It’s Monday morning, and I’m about to leave the house when I notice a thick glob of acrid-scented baby vomit in my hair. Oh, it’s going to be one of those days is it? I challenge the universe. What else have you got for me? A spider? A hole in my sock?
Baby vomit hardly constitutes a bad day, yet I’m constantly looking for signs of how my day will play out, almost superstitiously.
Baby vomit = bad start.
Christopher, the main character in The Curious Incident of the Dog in the Night-Time by Mark Haddon has his own unique system for quantifying the goodness of a day.
He looks out the window on his bus ride to school and counts the number of red cars he sees. Four red cars in a row means it will be a very good day. Yellow cars are very bad. Christopher has autism and it helps him to create a kind of logic for understanding a bewildering world.
Perhaps we all do this to varying degrees. A succession of green lights on the way to work? Bingo! Good day! Forgot your umbrella? Bad day. The Barista spell your name right? Very good. Then spilt coffee on yourself? Very bad. And so it continues. The score-keeping.
When someone asks ‘how was your day?’ you have quantifiable data to verify whether your day falls into ‘good’ or ‘bad’ on the spectrum.
Or is it just me?
“How we spend our days is, of course, how we spend our lives,” Annie Dillard
A more insidious quantifier in the form of social media has crept into our daily evaluation. How many likes? How much interaction? Claps?
I was telling Monty I had a bad day recently because there was nary a peep on one of my Medium posts. He was shocked. “Shouldn’t a bad day for you be like, Matilda didn’t sleep at all? Or was crying all day?”
I realised I had a problem.
Online platforms are designed with addiction in mind. Just ask Tristan Harris: “The average person checks their phone 150 times a day. Why do we do this? One major reason why is the number one psychological ingredient in slot machines: intermittent variable rewards . . . addictiveness is maximized when the rate of reward is most variable.”
Why did I outsource my happiness to the system? Or to baby vomit? Or all these other external factors?
Back to Monday morning, I decide to make the bed. I don’t know why but it feels like an antidote to the vomit-in-hair. I can still claim this day back.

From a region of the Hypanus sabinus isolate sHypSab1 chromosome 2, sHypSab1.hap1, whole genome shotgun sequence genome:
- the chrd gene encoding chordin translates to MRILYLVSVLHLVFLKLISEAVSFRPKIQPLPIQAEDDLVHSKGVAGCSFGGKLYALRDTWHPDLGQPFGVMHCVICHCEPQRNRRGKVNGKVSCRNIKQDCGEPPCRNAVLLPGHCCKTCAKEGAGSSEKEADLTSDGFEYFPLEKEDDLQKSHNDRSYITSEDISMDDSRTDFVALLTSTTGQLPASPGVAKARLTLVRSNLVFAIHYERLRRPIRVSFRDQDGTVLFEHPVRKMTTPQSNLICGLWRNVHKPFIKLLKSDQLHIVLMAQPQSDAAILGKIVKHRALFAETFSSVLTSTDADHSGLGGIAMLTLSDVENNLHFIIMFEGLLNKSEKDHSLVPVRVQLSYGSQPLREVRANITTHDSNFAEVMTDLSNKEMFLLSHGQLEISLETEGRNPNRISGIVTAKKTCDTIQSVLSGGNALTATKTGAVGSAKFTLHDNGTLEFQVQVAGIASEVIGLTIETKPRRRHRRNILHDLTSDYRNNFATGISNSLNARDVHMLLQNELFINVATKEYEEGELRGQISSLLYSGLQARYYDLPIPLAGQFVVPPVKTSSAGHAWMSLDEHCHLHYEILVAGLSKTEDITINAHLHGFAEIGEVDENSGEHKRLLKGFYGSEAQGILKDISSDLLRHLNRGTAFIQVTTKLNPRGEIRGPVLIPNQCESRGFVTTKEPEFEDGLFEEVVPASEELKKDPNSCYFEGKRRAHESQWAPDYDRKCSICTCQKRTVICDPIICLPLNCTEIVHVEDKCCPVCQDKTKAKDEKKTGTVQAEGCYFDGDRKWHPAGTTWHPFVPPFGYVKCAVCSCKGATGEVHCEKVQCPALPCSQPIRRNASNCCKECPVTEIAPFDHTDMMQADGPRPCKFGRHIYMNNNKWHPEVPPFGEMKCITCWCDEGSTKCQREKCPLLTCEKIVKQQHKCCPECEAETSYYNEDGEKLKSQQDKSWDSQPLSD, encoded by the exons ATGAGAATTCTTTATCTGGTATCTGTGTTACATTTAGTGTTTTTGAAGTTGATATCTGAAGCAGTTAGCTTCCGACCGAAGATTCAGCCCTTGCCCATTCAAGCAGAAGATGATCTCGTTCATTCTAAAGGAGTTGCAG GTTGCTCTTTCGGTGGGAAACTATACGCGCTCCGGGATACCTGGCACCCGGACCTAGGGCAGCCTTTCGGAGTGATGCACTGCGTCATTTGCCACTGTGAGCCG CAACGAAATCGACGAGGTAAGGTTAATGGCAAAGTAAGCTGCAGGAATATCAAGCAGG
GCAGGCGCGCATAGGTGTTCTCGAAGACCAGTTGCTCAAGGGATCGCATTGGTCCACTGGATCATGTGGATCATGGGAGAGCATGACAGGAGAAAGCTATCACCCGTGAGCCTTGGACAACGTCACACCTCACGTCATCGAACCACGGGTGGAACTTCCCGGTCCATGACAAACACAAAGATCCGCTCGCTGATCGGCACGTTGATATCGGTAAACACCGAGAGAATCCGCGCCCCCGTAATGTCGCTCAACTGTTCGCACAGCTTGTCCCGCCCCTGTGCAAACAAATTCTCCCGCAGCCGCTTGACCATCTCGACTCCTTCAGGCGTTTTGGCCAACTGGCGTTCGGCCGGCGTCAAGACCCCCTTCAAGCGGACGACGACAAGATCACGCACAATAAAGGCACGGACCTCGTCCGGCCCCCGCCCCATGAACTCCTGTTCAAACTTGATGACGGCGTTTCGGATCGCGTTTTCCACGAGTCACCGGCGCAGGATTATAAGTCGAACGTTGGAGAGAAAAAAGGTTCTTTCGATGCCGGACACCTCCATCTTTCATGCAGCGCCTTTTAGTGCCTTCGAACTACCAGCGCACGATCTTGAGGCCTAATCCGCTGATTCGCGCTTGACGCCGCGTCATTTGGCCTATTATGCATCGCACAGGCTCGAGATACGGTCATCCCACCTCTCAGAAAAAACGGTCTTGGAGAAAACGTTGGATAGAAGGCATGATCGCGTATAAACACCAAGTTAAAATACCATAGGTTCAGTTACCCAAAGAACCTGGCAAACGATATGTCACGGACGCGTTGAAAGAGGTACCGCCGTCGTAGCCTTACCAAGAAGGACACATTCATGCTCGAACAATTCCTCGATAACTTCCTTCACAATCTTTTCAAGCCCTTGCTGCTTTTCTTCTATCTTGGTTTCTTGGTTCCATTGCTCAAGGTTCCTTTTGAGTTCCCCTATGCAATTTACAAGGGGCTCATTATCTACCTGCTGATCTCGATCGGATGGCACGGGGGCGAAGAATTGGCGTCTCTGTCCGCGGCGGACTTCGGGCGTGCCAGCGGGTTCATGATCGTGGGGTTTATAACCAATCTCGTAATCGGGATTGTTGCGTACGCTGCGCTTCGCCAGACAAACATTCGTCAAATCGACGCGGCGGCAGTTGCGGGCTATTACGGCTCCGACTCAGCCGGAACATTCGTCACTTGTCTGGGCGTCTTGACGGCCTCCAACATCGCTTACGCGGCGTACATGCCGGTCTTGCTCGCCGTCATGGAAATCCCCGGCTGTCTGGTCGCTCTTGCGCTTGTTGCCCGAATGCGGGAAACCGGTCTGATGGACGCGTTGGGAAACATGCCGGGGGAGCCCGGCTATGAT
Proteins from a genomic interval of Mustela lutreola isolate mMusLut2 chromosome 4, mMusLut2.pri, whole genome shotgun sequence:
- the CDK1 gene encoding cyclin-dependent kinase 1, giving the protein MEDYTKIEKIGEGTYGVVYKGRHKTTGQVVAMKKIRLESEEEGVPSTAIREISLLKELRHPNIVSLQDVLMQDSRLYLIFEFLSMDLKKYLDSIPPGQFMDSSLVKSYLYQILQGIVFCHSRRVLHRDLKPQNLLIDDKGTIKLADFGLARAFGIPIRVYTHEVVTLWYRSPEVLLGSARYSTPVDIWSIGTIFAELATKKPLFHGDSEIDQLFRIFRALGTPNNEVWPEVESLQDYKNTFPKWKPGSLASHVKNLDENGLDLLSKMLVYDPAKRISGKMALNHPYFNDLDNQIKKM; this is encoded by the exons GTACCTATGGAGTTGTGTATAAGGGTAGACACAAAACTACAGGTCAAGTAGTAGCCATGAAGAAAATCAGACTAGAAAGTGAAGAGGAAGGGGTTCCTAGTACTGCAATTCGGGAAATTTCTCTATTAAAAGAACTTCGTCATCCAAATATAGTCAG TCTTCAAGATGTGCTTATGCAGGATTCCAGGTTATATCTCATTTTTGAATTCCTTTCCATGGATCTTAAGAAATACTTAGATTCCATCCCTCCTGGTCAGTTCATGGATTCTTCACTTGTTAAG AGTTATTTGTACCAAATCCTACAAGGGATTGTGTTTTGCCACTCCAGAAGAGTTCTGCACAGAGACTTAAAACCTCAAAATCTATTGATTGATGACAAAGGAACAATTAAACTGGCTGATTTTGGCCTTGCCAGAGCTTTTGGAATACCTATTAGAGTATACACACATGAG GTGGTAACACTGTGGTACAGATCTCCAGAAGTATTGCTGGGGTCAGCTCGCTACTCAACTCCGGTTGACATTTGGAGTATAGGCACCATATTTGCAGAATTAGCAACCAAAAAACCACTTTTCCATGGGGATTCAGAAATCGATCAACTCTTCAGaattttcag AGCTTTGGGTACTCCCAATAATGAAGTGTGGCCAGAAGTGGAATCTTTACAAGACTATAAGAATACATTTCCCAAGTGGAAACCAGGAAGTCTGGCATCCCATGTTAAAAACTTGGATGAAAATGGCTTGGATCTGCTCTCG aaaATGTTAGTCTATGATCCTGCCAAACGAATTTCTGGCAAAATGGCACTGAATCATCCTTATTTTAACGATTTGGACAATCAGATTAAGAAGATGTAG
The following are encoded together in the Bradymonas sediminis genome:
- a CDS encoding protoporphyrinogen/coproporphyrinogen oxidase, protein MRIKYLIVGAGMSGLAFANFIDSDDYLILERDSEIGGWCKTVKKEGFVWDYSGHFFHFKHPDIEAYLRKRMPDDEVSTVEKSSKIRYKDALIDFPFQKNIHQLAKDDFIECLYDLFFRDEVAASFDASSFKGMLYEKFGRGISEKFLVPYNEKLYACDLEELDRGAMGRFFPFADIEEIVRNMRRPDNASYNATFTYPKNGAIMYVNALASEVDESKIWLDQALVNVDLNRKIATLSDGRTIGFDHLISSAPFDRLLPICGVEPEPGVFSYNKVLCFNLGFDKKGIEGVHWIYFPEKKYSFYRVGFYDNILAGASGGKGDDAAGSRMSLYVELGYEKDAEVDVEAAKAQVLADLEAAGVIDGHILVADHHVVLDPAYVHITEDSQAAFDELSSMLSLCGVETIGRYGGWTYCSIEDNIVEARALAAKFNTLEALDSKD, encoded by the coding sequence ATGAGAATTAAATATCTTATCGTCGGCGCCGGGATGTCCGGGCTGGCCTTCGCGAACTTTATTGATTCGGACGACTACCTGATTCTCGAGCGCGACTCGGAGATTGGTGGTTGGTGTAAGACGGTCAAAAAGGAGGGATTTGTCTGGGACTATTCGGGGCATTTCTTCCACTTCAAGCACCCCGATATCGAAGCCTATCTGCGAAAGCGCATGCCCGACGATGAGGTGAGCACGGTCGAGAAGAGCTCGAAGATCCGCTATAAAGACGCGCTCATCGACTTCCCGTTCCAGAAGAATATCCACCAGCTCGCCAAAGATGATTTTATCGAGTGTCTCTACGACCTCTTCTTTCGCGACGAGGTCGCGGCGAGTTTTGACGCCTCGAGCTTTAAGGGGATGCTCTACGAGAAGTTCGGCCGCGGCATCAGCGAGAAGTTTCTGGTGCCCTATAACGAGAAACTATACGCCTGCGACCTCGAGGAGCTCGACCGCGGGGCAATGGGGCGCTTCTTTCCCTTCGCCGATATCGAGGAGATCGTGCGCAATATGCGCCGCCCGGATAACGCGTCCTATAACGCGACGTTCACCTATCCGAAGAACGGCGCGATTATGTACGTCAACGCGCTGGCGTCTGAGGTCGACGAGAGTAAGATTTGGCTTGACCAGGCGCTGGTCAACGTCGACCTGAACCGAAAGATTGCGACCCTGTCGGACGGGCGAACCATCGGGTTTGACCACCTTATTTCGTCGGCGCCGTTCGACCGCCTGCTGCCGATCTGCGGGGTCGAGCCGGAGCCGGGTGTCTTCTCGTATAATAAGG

Turns out making your bed is one of the best things you can do when it comes to good and bad day-ness. Love him or hate him, Jordan Peterson makes a point: “My sense is that if you want to change the world, you start from yourself and work outward, because you build your competence that way.”
I’m one of those people who banged on about ‘the latest research’ that bed bugs have less chance of survival in an unmade bed (I think the scientists were having a quiet week when they came across that one).
And yet, I always feel good when I make the bed. Doing something which would be so easy to put off bodes well into the rest of the day. Self-control begets self-control. Maybe I won’t have a second glass of wine that evening.
Rather than relying on things outside of my control to set the thermostat for my day, I can create it from within, through actions that affirm my values.
‘In the noisy contest to construct and promote a Utopian image for Brand Me, particularly via our status symbols and online bragging, it’s easy to forget that we may be sacrificing the very thing that will lead to the deepest sense of satisfaction: self-respect based on self-control. There is no shortcut to that, and no amount of self-promotion will get us there’, Hugh McKay ‘The Good Life’.
At the end of the day, once you leave the house, there are no guarantees. Reality is not a pokie machine spitting out coins, it’s all seasons in one day. Storm clouds in the morning receding into sunny skies after lunch with the occasional chance of baby puke.
I leave the house and notice a two dollar coin on the ground. Maybe it’ll be a good day after all. Not that I’m counting.
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